Mega Man Official Complete Works | oprainfall

Mega Man Official Complete Works | Cover Mega Man Official Complete Works | Back cover

I have loved lots of video games in my thirty-something years, but few as much and as passionately as the Blue Bomber—Mega Man himself! First introduced to him on the NES, I initially found the games too hard to beat. Not that this stopped me from playing them, mind you; to the contrary, I kept trying and trying until I gradually got better and better. Nowadays, I can proudly call myself a Mega Man pro. I have played all the main games in the series multiple times and have even enjoyed many of the offshoot titles. Thus, it was with great pleasure that I got my grubby mitts on MM25: Mega Man & Mega Man X Official Complete Works. Not only that, I got the exclusive hardcover edition from the San Diego Comic Con, thanks to a very close friend who picked it up for me.

First, I have to take a moment to express how beautiful and faithful a book it is. The outer dust jacket is a glossy, metallic blue, and the inner pages are all crisp, heavy paper stock. Pages turn with relative ease and don’t stick together. Furthermore, the book is full of tons of written excerpts that illuminate the game-making process, as well as the developers’ personal insights. The book is so faithful to the original source material, they even tried to use the same colors from the game box for images when they reproduce them in the book. They even retained the original punctuation errors in the transcripts. Beyond that, it represents both the Mega Man and Mega Man X series very faithfully and gives equal representation to both. Quite simply, MM25: Mega Man & Mega Man X Official Complete Works is a treasure trove of Mega Man nostalgia.

But enough gushing—how about some pictures? I will start with images from the original Mega Man series, which showed up on multiple consoles, from the NES to the PlayStation to the Game Boy. Take a gander at some of the beautiful retro goodness:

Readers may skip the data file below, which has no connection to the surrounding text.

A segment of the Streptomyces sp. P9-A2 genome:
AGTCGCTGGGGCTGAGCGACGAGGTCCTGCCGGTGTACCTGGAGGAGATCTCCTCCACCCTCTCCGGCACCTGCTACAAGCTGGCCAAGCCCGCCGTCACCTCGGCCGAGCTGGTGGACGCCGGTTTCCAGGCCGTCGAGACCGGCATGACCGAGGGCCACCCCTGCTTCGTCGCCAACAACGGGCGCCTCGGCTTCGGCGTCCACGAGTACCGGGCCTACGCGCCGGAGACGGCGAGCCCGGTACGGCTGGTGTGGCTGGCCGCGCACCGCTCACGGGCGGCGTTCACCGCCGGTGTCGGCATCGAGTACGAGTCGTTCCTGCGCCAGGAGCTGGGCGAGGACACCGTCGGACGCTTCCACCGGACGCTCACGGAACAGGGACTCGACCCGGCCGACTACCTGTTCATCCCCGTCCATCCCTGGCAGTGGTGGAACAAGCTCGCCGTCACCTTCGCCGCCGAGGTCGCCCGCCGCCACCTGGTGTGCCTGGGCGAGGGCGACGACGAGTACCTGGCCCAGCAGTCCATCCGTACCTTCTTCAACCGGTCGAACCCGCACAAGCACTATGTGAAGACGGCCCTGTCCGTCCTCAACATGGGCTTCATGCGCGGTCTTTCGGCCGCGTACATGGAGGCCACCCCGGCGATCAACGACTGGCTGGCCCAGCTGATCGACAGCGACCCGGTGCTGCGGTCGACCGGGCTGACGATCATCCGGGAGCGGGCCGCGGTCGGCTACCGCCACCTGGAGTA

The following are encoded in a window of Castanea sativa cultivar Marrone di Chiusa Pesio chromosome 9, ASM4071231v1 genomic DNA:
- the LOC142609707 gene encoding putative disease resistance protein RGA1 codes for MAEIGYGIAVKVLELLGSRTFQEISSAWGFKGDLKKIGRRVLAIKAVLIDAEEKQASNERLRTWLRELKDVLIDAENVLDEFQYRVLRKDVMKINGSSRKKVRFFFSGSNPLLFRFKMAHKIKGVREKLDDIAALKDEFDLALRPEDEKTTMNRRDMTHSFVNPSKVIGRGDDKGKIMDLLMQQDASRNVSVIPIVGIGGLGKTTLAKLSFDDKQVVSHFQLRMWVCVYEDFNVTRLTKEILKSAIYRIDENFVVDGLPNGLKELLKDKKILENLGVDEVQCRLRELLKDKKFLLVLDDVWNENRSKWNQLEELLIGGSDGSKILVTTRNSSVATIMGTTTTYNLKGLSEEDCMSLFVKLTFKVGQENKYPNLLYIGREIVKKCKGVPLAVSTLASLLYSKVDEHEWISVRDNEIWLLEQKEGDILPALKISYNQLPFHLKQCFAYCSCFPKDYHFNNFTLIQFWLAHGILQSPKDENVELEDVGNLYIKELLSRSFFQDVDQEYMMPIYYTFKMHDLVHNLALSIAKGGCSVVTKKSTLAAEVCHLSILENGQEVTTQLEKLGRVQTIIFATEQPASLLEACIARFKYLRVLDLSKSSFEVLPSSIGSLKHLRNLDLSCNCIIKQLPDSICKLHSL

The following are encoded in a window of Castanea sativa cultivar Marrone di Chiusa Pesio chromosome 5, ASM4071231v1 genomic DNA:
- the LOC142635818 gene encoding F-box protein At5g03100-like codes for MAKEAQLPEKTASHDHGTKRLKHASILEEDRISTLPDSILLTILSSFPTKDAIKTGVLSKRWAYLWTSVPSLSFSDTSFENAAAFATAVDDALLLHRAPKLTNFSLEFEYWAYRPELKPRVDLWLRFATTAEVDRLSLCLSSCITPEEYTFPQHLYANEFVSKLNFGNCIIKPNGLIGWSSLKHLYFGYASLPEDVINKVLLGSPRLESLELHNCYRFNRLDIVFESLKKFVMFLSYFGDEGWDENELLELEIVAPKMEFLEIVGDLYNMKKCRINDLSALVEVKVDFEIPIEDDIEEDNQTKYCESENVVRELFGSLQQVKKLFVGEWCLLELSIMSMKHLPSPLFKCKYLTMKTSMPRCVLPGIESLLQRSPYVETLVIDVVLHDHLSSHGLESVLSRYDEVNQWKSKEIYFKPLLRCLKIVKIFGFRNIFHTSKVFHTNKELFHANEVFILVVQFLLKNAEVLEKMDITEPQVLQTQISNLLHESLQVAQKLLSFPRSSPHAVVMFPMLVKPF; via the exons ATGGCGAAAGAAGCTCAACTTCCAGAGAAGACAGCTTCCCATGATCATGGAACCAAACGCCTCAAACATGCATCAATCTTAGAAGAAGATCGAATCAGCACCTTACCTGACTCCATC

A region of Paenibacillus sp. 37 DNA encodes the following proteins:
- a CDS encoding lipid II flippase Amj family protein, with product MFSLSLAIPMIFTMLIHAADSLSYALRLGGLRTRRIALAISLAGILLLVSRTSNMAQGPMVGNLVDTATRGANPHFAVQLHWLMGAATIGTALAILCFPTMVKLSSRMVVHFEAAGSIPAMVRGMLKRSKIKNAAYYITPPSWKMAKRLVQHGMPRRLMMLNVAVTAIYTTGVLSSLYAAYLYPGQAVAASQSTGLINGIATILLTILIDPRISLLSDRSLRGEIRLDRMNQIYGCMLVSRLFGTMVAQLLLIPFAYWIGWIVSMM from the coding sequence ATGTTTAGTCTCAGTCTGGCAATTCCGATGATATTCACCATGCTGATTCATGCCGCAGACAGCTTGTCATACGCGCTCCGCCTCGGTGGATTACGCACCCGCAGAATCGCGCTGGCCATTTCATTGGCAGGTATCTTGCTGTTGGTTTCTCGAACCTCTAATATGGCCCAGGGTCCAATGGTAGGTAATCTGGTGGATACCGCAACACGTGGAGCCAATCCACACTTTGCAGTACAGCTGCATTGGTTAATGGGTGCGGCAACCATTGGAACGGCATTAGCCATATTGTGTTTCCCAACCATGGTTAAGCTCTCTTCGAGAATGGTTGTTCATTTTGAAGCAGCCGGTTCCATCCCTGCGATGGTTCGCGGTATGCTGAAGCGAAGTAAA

I can’t express how much those first Mega Man games shaped me as a gamer. They taught me to always be charging up a shot to fire, how to properly time jumps and how to rapid-fire by clicking the attack button like crazy, amongst other things. I am still inspired by the simplistic yet beautiful and evocative boss designs. But, as much as I love the original series, I am also partial to the darker, futuristic Mega Man X series:

The X series had its ups and downs, plot-wise, but gameplay-wise, they were all pretty fun. Zero did steal the show, but that only made the series more original and less derivative. I also really liked the use of animals for Mavericks instead of the standard humanoid Robot Masters. Besides these two main series, there were a lot of offshoot games that cropped up over the years. Let’s take a look, shall we?

Now, I enjoy nostalgia as much as the next person, but you probably want to see some more juicy stuff, right? If that is the case, take a gander at the following section:

Besides having some really nifty secret info, the sketchbook also provided cool insight into the design process for the bosses and other characters, as well as lots of behind-the-scenes tidbits. For anyone who thinks Mega Man is a simple or cheap-to-produce game, this section will put them to shame. The Mega Man series is pure heart, and the next section shows just how innovative and varied it can get:

In closing, I just want to reiterate how much I love this art book. At over 400 pages, MM25: Mega Man & Mega Man X Official Complete Works is a font of beauty, wisdom and nostalgia. It shows how far the Blue Bomber has come in 25 years, as well as showing where he can still grow. Quite simply, it is a must-have for any true Mega Man fan, and I still think it’s a bargain at $100 (USD) at the Udon store. However, if that’s too steep, you can find a softcover version on,, and for significantly less. I truly hope Capcom doesn’t forget how valuable a commodity Mega Man truly is in the years to come.

Regardless, before I let you go, I just want to share some particularly cool pictures with you, including my favorite of the whole review:

Review Score

Review copy supplied by author.

Josh Speer
Josh is a passionate gamer, finding time to clock in around 30-40 hours of gaming a week. He discovered Operation Rainfall while avidly following the localization of the Big 3 Wii RPGs. He enjoys SHMUPS, Platformers, RPGs, Roguelikes and the occasional Fighter. He’s also an unashamedly giant Mega Man fan, having played the series since he was eight. As Head Editor and Review Manager, he spends far too much time editing reviews and random articles. In his limited spare time he devours indies whole and anticipates the release of quirky, unpredictable and innovative games.